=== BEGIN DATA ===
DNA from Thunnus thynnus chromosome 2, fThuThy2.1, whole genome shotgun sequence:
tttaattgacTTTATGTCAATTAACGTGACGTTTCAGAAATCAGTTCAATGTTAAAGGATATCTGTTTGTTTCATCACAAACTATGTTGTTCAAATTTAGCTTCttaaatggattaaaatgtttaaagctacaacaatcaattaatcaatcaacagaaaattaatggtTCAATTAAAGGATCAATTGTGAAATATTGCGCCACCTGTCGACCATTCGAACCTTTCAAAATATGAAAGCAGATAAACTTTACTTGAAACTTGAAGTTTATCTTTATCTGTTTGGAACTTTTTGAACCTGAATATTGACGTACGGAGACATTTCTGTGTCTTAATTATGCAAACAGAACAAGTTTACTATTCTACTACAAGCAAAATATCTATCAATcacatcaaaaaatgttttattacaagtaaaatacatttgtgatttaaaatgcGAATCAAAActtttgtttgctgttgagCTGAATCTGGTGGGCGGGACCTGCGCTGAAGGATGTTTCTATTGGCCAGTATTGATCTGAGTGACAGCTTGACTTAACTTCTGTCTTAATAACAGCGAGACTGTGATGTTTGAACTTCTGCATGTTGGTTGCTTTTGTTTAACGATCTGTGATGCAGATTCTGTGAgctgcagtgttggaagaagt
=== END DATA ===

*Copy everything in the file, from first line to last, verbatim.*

DNA from Thunnus thynnus chromosome 2, fThuThy2.1, whole genome shotgun sequence:
tttaattgacTTTATGTCAATTAACGTGACGTTTCAGAAATCAGTTCAATGTTAAAGGATATCTGTTTGTTTCATCACAAACTATGTTGTTCAAATTTAGCTTCttaaatggattaaaatgtttaaagctacaacaatcaattaatcaatcaacagaaaattaatggtTCAATTAAAGGATCAATTGTGAAATATTGCGCCACCTGTCGACCATTCGAACCTTTCAAAATATGAAAGCAGATAAACTTTACTTGAAACTTGAAGTTTATCTTTATCTGTTTGGAACTTTTTGAACCTGAATATTGACGTACGGAGACATTTCTGTGTCTTAATTATGCAAACAGAACAAGTTTACTATTCTACTACAAGCAAAATATCTATCAATcacatcaaaaaatgttttattacaagtaaaatacatttgtgatttaaaatgcGAATCAAAActtttgtttgctgttgagCTGAATCTGGTGGGCGGGACCTGCGCTGAAGGATGTTTCTATTGGCCAGTATTGATCTGAGTGACAGCTTGACTTAACTTCTGTCTTAATAACAGCGAGACTGTGATGTTTGAACTTCTGCATGTTGGTTGCTTTTGTTTAACGATCTGTGATGCAGATTCTGTGAgctgcagtgttggaagaagt